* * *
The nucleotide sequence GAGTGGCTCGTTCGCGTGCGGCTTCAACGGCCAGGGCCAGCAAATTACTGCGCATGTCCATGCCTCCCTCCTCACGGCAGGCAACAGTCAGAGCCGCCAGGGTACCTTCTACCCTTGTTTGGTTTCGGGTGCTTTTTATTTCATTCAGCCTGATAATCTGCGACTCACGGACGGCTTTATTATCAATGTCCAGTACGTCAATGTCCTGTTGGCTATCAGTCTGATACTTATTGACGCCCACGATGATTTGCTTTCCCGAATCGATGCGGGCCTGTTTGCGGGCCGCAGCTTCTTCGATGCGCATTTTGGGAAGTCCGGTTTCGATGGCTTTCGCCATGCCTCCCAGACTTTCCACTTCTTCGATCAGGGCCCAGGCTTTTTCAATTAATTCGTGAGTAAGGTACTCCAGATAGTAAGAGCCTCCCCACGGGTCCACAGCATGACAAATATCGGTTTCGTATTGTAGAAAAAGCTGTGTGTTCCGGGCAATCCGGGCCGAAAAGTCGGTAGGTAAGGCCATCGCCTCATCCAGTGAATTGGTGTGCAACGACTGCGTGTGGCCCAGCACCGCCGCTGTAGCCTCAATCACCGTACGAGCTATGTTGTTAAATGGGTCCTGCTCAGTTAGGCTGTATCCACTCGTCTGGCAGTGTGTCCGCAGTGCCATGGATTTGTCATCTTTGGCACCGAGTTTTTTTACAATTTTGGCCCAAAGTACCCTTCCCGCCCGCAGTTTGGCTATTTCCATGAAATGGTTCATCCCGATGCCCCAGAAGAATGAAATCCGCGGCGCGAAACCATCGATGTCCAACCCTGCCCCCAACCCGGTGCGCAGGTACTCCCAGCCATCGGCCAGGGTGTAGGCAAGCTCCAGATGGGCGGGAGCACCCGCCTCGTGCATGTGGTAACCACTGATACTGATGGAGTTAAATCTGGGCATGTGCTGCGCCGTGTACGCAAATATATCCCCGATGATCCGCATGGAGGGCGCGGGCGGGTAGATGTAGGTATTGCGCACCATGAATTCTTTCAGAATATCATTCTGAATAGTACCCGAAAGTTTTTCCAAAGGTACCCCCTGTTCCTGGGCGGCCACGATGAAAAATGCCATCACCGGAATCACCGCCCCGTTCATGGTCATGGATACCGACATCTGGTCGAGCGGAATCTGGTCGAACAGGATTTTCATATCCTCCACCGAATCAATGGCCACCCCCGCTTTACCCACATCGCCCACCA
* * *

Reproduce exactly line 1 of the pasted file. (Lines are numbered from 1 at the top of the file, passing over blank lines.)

The nucleotide sequence GAGTGGCTCGTTCGCGTGCGGCTTCAACGGCCAGGGCCAGCAAATTACTGCGCATGTCCATGCCTCCCTCCTCACGGCAGGCAACAGTCAGAGCCGCCAGGGTACCTTCTACCCTTGTTTGGTTTCGGGTGCTTTTTATTTCATTCAGCCTGATAATCTGCGACTCACGGACGGCTTTATTATCAATGTCCAGTACGTCAATGTCCTGTTGGCTATCAGTCTGATACTTATTGACGCCCACGATGATTTGCTTTCCCGAATCGATGCGGGCCTGTTTGCGGGCCGCAGCTTCTTCGATGCGCATTTTGGGAAGTCCGGTTTCGATGGCTTTCGCCATGCCTCCCAGACTTTCCACTTCTTCGATCAGGGCCCAGGCTTTTTCAATTAATTCGTGAGTAAGGTACTCCAGATAGTAAGAGCCTCCCCACGGGTCCACAGCATGACAAATATCGGTTTCGTATTGTAGAAAAAGCTGTGTGTTCCGGGCAATCCGGGCCGAAAAGTCGGTAGGTAAGGCCATCGCCTCATCCAGTGAATTGGTGTGCAACGACTGCGTGTGGCCCAGCACCGCCGCTGTAGCCTCAATCACCGTACGAGCTATGTTGTTAAATGGGTCCTGCTCAGTTAGGCTGTATCCACTCGTCTGGCAGTGTGTCCGCAGTGCCATGGATTTGTCATCTTTGGCACCGAGTTTTTTTACAATTTTGGCCCAAAGTACCCTTCCCGCCCGCAGTTTGGCTATTTCCATGAAATGGTTCATCCCGATGCCCCAGAAGAATGAAATCCGCGGCGCGAAACCATCGATGTCCAACCCTGCCCCCAACCCGGTGCGCAGGTACTCCCAGCCATCGGCCAGGGTGTAGGCAAGCTCCAGATGGGCGGGAGCACCCGCCTCGTGCATGTGGTAACCACTGATACTGATGGAGTTAAATCTGGGCATGTGCTGCGCCGTGTACGCAAATATATCCCCGATGATCCGCATGGAGGGCGCGGGCGGGTAGATGTAGGTATTGCGCACCATGAATTCTTTCAGAATATCATTCTGAATAGTACCCGAAAGTTTTTCCAAAGGTACCCCCTGTTCCTGGGCGGCCACGATGAAAAATGCCATCACCGGAATCACCGCCCCGTTCATGGTCATGGATACCGACATCTGGTCGAGCGGAATCTGGTCGAACAGGATTTTCATATCCTCCACCGAATCAATGGCCACCCCCGCTTTACCCACATCGCCCACCA